Blue wave seen as a rebuke to Trump’s climate views

By Josh Kurtz, Benjamin Storrow | 11/08/2017 08:16 AM EST

A Democratic victory yesterday in the Washington state Senate strengthens Gov. Jay Inslee’s (D) ability to deliver on his climate promises.

A Democratic victory yesterday in the Washington state Senate strengthens Gov. Jay Inslee’s (D) ability to deliver on his climate promises. Jay Inslee/Flickr

It was a good night for climate action at the ballot box:

  • Big Democratic wins in the two states holding gubernatorial elections yesterday — Virginia and New Jersey — stand to solidify a regional alliance to combat climate change.
  • A Democratic victory in a special state Senate election in Washington state provides momentum for the ambitious climate action plans of Gov. Jay Inslee (D).
  • And a bond question to fight sea-level rise in Miami passed by a wider margin than anticipated (see related story).

Democrats and their allied groups — including environmentalists — were exultant last night, steadfast in their insistence that voters had delivered a major rebuke to President Trump and his agenda and giddily anticipating the 2018 midterms.

The Virginia gubernatorial election between Lt. Gov. Ralph Northam (D) and former Republican National Committee Chairman Ed Gillespie was the big prize, a tight and expensive race with dramatic implications for both political parties. Northam was quickly declared the victor last night and eventually rang up a surprising 9-point margin.


"Today will be remembered as the day Virginia rejected the politics of hate and fought for good jobs, clean air and water, and justice for every community," said Tom Steyer, the climate change-fighting billionaire and president of NextGen America. He spent Election Day rallying the troops in the Old Dominion.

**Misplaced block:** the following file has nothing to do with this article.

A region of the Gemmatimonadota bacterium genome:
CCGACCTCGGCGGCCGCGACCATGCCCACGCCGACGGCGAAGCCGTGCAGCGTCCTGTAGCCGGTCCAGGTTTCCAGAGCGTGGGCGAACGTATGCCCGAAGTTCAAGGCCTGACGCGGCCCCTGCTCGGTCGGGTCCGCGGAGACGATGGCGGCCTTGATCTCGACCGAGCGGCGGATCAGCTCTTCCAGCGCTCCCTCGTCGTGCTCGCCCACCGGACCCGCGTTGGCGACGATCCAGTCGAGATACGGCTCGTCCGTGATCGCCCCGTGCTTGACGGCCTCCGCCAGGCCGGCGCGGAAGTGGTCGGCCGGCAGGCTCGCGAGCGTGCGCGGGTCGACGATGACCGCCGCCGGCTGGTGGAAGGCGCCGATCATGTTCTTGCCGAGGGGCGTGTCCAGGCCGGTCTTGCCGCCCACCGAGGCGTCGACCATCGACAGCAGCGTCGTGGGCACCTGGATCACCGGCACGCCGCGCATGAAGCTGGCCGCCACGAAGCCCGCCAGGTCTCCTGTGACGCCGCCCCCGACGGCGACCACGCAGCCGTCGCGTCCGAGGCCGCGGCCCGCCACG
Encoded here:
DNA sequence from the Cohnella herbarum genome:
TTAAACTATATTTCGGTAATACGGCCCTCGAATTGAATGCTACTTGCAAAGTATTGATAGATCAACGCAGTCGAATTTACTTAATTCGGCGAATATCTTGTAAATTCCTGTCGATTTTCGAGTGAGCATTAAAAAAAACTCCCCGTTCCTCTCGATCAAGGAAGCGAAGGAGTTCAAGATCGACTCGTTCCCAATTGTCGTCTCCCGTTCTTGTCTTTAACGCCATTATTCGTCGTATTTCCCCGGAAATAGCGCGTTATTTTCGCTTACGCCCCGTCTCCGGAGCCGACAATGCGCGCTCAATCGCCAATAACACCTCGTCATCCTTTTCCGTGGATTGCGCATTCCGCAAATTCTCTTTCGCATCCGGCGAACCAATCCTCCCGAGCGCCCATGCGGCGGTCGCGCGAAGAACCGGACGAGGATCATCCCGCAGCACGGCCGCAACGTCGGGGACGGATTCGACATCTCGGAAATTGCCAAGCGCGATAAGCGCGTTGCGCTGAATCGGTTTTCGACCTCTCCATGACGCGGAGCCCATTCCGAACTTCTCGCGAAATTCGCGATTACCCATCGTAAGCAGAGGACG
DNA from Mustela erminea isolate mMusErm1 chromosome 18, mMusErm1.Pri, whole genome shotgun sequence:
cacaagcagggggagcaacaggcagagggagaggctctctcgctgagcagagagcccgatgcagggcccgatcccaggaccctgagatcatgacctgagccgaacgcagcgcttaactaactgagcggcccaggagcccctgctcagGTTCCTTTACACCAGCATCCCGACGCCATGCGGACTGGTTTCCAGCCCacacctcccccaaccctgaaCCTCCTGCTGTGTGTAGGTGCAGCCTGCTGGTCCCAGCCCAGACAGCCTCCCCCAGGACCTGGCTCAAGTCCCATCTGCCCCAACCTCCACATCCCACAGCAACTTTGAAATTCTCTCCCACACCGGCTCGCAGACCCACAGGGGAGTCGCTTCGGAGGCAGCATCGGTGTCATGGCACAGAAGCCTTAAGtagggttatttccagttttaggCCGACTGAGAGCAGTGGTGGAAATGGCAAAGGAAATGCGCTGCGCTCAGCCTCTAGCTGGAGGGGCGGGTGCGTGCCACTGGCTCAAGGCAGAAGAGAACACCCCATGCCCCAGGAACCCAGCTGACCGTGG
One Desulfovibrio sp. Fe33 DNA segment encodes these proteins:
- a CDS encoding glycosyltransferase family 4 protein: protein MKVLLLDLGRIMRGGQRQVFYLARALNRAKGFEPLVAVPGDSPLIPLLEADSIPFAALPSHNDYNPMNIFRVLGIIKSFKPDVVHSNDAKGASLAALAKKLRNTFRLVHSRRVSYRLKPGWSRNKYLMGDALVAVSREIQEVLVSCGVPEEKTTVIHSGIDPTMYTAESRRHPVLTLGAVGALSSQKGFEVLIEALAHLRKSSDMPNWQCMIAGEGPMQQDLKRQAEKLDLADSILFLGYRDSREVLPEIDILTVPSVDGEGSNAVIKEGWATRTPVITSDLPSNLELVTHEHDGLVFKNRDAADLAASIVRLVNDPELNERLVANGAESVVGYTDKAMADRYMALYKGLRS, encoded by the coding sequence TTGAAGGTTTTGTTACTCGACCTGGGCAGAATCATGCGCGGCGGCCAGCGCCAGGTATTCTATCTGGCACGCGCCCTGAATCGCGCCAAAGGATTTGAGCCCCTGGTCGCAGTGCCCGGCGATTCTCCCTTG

"Millennials and people of color showed up at the ballot box today as a clear, outright rejection of the Trump agenda," Steyer said. "The Trump playbook of hateful rhetoric and race-baiting tactics didn’t work here in Virginia, and it won’t work across the rest of our country. Momentum is on our side going into 2018, and this victory is the first step towards a more progressive and just future for every single American."

Between Northam’s victory in Virginia and the big win for former Goldman Sachs executive Phil Murphy (D) in the New Jersey gubernatorial election, environmentalists have seen a solid return on their investments this year and have installed strong allies in two critical state capitols.

Murphy will replace Gov. Chris Christie (R), whose popularity plummeted during his second term and who notably pulled the Garden State out of the Regional Greenhouse Gas Initiative (RGGI). The nine-state program caps and reduces carbon emissions from the power sector.

Greens have also hit Christie for siphoning money from settlements with polluters and using it for general government spending instead of environmental cleanup (Climatewire, Oct. 30). But New Jersey voters by a wide margin yesterday embraced a proposed amendment to the state Constitution creating a lockbox for environmental settlements to be used for remediation, parks and recreation, and urban tree planting.